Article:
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John McCarthy

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Artist statement

Painting to truly have character, even, if not especially, landscape painting, must first have an existence as problematic as any other. Painter Paul Butler wrote in a letter to the Winter ’97 issue of Modern Painters:

  But how can an artist engage in an inventive process if he/she knows the outcome in advance? Invention is by its very nature unpredictable. It requires the artist to enter into an open-ended dialectical process where the very notion of intention is called into question.

This is my belief, as well.

The renowned physicist, Heisenberg told the following story concerning his friend and fellow physicist Niels Bohr:

  Once, when on a lonely road I threw a stone at a distant telegraph post, and contrary to all expectations the stone hit, he [Bohr] said, ‘To aim at such a distant object and hit it is of course impossible. But if one has the impudence to throw in that general direction without aiming, and in addition to imagine something so absurd as that one might hit it, yes, then perhaps it can happen. The idea that something could happen can be stronger than practice and will.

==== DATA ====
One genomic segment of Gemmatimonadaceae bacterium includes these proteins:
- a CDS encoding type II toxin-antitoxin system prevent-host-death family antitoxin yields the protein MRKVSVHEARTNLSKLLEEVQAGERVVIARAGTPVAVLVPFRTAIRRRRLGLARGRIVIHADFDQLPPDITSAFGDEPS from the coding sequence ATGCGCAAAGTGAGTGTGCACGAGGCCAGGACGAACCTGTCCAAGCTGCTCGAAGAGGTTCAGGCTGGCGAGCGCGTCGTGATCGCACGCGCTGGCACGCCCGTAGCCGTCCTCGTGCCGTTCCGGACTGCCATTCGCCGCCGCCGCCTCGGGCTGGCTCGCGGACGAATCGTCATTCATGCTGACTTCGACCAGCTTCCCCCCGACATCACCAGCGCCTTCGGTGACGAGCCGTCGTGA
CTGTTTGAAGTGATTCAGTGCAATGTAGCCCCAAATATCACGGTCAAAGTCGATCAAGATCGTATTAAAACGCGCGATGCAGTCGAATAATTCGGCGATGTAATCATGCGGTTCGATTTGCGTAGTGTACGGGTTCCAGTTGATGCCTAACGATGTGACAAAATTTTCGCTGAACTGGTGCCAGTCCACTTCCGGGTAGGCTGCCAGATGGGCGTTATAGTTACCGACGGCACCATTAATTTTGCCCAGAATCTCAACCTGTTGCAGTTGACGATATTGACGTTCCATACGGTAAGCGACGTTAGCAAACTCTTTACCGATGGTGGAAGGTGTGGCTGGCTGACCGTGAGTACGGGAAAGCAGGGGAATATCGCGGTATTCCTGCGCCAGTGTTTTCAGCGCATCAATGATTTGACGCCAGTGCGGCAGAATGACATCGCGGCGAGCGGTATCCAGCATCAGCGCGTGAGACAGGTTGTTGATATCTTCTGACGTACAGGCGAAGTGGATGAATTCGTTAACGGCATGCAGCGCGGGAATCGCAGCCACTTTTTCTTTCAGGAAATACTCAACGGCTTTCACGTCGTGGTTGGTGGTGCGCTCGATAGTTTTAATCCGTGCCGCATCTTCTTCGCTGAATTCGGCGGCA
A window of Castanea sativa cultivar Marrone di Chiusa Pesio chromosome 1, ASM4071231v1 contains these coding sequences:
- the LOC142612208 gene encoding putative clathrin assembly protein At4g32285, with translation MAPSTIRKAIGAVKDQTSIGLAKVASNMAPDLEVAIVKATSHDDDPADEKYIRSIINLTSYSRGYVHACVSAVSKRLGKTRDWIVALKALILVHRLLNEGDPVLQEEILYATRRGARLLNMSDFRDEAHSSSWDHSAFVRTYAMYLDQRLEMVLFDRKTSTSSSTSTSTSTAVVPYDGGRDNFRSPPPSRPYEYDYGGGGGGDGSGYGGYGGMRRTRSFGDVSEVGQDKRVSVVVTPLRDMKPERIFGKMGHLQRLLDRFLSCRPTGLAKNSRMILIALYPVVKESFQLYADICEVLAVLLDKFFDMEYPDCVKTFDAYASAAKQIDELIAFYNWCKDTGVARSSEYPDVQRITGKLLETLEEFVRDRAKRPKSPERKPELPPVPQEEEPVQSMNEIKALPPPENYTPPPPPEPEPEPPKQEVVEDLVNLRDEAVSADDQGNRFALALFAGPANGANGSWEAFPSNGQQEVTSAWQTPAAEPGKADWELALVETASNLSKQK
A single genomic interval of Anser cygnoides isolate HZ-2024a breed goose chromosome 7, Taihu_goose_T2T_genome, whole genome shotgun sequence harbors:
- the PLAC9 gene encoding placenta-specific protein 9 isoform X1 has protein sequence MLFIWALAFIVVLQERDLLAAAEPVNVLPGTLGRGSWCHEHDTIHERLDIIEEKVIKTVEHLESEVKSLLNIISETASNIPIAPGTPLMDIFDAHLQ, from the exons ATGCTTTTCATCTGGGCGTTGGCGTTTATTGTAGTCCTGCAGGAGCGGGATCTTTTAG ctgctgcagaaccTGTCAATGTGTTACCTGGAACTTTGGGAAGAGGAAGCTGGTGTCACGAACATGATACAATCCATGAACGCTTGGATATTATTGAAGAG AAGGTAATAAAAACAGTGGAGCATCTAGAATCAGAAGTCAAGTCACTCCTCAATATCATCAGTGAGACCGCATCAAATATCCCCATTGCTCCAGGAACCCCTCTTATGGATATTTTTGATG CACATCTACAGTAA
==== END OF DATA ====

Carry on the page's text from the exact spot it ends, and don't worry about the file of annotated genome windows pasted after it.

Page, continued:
A truly contemporary American landscape artist cannot avoid both aiming in the general direction of a post-modernist “take” on the sublime and imagining that a “hit” might happen. Mercifully for me, the idea that “something could happen” really is “stronger than practice or will.” I do
not believe one can rely on even one’s own canned stylistic devices
and remain authentically present in the process of creation. Perhaps
this accounts for my lack of interest in every gaining a “mature,” i.e.,
final, style. “Gaining” such a style, I might become simply a performer! Existence should precede essence.


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